Vulture

Skip to content, or skip to search.

The Real Housewives of New York City Recap: So Cool!

It’s frustrating when, on a particularly baroque piece of jewelry, you find merely a setting in its center. The missing gem in the case of this broken bauble—episode two of season five of The Real Housewives of New York City—is the phone call we are told existed between Ramona and Luann, which was placed annoyingly far away from any video equipment. And it’s tough to weigh in on this very call without the original footage, especially when the parties in question are such terrible communicators when they’re heated. But what we know is this. Last season, Ramona called Luann a lousy mother, the proof of which was in the pudding better known as the exploits of her sexually intriguing in a Kristen Stewart sort of way, artistically inclined daughter, Victoria. Luann, in turn, confronted Ramona at Sonja’s party and asked for an apology, and got precisely nothing, besides the stink eye—or two of them, adorned with lavender eye shadow up to the brow.

This week, we picked up where we left off with the series’ two returning warrior titans (I will not abandon the distinction between old and new cast members until I care to!) battling out in the open, like heroin-addicted Tompkins Square Park squirrels, or gladiators from olden times. Ramona met Luann in Central Park and the two women sat on benches wearing slim jeans and flattering boots, and they spoke—vaguely but with passion — about a phone call none of us witnessed.  We’d heard about this phone call from Luann, when she dropped by Orsay to give the new cast members a drive-by version of her one-woman vengeance theater. She said Ramona tried to blackmail her and drag her family down into the gutter, where rats live, and all the new girls—Carole, Aviva, and Heather—said “Oh!” And “Yikes” as they stirred their waters, and then the Countess was gone in a puff of turquoise. Well, this week we got some more tiles to add to the mosaic.

We know that Ramona called Luann and that the definition of threaten is up for debate. We know that Ramona likely said something about how Luann’s son, Noel — who is LOUSY AT FRENCH — hosted a Weird Science–Risky Business–sounding party that ended up with a girl passed out on the lawn. We know that, in terms of their communication styles, Ramona will get prickly and defensive at the slightest suggestion of anything critical, while Luann’s tendency is to be naturally condescending and act appalled at anything perceptible as an attack on her character. Ramona’s point is well taken when she said, on that bench, to Luann: “Everybody knows who you are.” The truth is indeed out there when it comes to Luann’s family, as Ramona Singer-Scully pointed out. Nothing about her kids’ follies is secret; she is a public figure. But then, Ramona went on. “Everybody knows you’re never home with your children,” Singer sang. “You fall off tables.” And that gave Luann enough rope to make a leash. “How dare you,” the Countess intoned, huskily. And Luann, despite her haughty outrage, was, by then, actually basking in her sweet success of getting Ramona to reprise some of the specifics that had gotten her into trouble previously.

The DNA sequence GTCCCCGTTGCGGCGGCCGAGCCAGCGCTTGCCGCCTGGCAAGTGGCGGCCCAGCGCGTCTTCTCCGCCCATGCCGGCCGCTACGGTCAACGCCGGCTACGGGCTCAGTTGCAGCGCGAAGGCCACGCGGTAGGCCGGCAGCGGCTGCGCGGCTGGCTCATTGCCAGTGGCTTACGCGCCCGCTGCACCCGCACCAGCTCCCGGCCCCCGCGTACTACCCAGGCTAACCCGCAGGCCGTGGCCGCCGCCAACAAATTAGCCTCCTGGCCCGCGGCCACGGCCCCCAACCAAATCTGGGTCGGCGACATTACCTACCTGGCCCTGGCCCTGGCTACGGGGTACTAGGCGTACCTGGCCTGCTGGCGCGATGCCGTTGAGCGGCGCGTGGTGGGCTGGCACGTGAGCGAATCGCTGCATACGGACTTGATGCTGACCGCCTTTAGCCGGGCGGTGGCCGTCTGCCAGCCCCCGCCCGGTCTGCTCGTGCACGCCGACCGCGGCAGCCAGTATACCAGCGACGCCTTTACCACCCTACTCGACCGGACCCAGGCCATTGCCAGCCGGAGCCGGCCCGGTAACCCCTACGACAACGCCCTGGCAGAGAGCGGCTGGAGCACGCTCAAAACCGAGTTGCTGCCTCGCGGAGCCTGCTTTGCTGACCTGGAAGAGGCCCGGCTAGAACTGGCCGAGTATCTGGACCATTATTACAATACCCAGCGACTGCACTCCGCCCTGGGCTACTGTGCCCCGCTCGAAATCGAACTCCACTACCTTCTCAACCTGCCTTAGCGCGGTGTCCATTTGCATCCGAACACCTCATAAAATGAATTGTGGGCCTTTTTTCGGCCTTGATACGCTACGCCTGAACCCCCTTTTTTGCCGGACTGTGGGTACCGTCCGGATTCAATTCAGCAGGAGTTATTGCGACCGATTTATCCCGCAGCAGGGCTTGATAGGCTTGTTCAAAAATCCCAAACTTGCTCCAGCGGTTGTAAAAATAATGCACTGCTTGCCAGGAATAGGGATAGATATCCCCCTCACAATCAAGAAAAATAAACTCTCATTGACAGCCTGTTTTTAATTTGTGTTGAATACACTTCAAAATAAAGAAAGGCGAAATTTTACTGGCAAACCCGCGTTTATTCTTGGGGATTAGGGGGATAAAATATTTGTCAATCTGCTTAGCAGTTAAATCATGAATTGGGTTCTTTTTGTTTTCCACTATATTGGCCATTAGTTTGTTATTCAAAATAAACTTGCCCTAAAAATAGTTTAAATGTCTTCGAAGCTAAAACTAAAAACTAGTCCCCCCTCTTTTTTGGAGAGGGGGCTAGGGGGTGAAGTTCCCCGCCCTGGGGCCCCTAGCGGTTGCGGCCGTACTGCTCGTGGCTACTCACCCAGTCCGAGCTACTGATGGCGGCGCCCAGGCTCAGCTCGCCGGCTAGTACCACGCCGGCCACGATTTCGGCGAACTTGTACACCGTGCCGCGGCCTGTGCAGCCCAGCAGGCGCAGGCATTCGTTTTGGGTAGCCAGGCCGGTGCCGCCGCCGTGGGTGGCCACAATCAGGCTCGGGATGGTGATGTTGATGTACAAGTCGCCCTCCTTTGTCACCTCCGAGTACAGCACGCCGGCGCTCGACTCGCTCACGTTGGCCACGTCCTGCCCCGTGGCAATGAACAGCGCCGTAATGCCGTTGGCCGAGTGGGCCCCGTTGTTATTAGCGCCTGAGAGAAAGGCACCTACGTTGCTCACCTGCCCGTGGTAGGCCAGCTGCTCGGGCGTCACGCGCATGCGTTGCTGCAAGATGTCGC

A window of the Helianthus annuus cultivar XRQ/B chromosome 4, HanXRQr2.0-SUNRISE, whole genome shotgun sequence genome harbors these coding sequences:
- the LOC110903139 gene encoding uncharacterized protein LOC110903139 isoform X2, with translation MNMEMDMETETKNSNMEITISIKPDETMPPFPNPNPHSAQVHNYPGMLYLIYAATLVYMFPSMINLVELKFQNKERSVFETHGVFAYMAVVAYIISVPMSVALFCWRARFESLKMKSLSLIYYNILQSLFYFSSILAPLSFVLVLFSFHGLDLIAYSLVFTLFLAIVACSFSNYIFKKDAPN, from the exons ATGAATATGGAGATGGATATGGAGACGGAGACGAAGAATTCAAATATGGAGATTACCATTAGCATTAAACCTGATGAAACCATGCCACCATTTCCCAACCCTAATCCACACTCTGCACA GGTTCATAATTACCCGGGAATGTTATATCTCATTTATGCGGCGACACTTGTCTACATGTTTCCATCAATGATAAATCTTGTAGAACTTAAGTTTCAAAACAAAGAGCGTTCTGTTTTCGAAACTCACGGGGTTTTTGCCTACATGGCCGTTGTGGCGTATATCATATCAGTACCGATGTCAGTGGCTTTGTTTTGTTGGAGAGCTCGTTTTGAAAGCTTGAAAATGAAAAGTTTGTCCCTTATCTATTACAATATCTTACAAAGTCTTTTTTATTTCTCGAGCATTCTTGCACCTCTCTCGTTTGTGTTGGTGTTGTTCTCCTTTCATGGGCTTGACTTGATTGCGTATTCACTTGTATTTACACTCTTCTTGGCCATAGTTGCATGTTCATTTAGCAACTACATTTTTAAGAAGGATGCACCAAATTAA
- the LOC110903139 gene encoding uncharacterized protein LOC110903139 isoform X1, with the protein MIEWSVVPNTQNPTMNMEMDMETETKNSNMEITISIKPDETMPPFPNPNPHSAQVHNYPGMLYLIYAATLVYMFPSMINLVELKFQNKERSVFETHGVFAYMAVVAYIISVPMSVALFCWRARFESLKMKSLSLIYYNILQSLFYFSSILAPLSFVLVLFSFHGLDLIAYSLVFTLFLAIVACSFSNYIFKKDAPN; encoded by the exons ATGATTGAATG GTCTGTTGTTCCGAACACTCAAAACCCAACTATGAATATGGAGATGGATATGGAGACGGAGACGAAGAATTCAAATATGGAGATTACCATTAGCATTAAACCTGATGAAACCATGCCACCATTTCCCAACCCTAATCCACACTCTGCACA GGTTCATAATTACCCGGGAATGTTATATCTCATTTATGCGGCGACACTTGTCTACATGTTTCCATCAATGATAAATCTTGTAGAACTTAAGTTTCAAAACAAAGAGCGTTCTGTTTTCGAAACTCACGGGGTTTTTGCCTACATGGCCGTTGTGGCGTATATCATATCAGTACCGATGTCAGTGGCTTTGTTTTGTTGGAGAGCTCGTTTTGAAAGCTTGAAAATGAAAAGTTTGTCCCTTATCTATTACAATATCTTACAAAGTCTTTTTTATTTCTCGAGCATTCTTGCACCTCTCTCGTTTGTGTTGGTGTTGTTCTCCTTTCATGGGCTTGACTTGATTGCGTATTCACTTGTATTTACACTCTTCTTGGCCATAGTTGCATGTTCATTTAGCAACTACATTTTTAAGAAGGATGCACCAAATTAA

What these two will never get past is that their personalities drive each other insane. Ramona is a whirling dervish of eyes, hair, and things said bluntly, at face value, and Luann has the decorum of a true secret-keeper. I have no doubt that Ramona said she’d bring up the Hamptons incident on that call, and that she cannot identify that statement as a threat. And as for their fragile agreement about burying the matter and calling a shaky truce, that’s about as silly of a foreshadow as a character in a movie who is having a bad day saying, “Gee, at least it’s not raining!” or the three new women at Orsay agreeing they’d never be mean girls.

And speaking of the new girls, we must not ignore them! Let us now address what we learned in the first scene of this week’s episode, during which Aviva and Heather — who, my friend Nate brilliantly pointed out, looks like Drew Droege in character as Chloë Sevigny — dined with their husbands and got along famously. In this scene, the following lessons were imparted:

• Heather was not born Jewish but identifies as “Jewish by Injection,” a distinction I’m sure her husband’s father, a “famous rabbi,” recognizes from the Talmud.

• Harry, Aviva’s ex-husband, has slept with both Luann and Sonja. Does anybody else have a thing where, upon hearing that phrase, your mind just goes right to a splashy image of the Countess faking a very grandiose orgasm on her back? Or do I need to invest in some costly short-term shock therapy?

• Heather has a place in the Berkshires, which she mentions so often you’d think “Berkshires” was the word on the Watch What Happens Live Drinking Game. Are the Berkshires the new Quogue?